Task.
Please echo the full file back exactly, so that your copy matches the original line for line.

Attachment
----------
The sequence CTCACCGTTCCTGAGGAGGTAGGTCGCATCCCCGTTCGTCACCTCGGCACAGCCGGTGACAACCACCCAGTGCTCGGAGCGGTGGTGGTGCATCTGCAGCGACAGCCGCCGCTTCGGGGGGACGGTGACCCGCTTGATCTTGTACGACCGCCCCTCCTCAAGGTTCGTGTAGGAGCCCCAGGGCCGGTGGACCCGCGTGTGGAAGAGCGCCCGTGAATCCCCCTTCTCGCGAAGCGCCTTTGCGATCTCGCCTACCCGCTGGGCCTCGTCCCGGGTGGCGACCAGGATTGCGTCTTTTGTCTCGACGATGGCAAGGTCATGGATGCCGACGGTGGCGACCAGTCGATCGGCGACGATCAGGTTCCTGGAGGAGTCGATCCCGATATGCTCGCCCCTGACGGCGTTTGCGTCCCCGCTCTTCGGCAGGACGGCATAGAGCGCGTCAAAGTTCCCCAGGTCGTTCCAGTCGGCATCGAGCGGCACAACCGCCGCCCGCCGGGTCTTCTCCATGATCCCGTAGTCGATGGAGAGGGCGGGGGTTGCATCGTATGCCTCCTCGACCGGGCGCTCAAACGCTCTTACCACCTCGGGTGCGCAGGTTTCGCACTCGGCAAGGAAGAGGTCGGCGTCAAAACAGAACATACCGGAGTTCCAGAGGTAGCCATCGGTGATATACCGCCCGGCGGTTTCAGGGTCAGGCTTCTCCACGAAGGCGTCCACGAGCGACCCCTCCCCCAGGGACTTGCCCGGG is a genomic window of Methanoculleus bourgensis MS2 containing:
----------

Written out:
The sequence CTCACCGTTCCTGAGGAGGTAGGTCGCATCCCCGTTCGTCACCTCGGCACAGCCGGTGACAACCACCCAGTGCTCGGAGCGGTGGTGGTGCATCTGCAGCGACAGCCGCCGCTTCGGGGGGACGGTGACCCGCTTGATCTTGTACGACCGCCCCTCCTCAAGGTTCGTGTAGGAGCCCCAGGGCCGGTGGACCCGCGTGTGGAAGAGCGCCCGTGAATCCCCCTTCTCGCGAAGCGCCTTTGCGATCTCGCCTACCCGCTGGGCCTCGTCCCGGGTGGCGACCAGGATTGCGTCTTTTGTCTCGACGATGGCAAGGTCATGGATGCCGACGGTGGCGACCAGTCGATCGGCGACGATCAGGTTCCTGGAGGAGTCGATCCCGATATGCTCGCCCCTGACGGCGTTTGCGTCCCCGCTCTTCGGCAGGACGGCATAGAGCGCGTCAAAGTTCCCCAGGTCGTTCCAGTCGGCATCGAGCGGCACAACCGCCGCCCGCCGGGTCTTCTCCATGATCCCGTAGTCGATGGAGAGGGCGGGGGTTGCATCGTATGCCTCCTCGACCGGGCGCTCAAACGCTCTTACCACCTCGGGTGCGCAGGTTTCGCACTCGGCAAGGAAGAGGTCGGCGTCAAAACAGAACATACCGGAGTTCCAGAGGTAGCCATCGGTGATATACCGCCCGGCGGTTTCAGGGTCAGGCTTCTCCACGAAGGCGTCCACGAGCGACCCCTCCCCCAGGGACTTGCCCGGG is a genomic window of Methanoculleus bourgensis MS2 containing: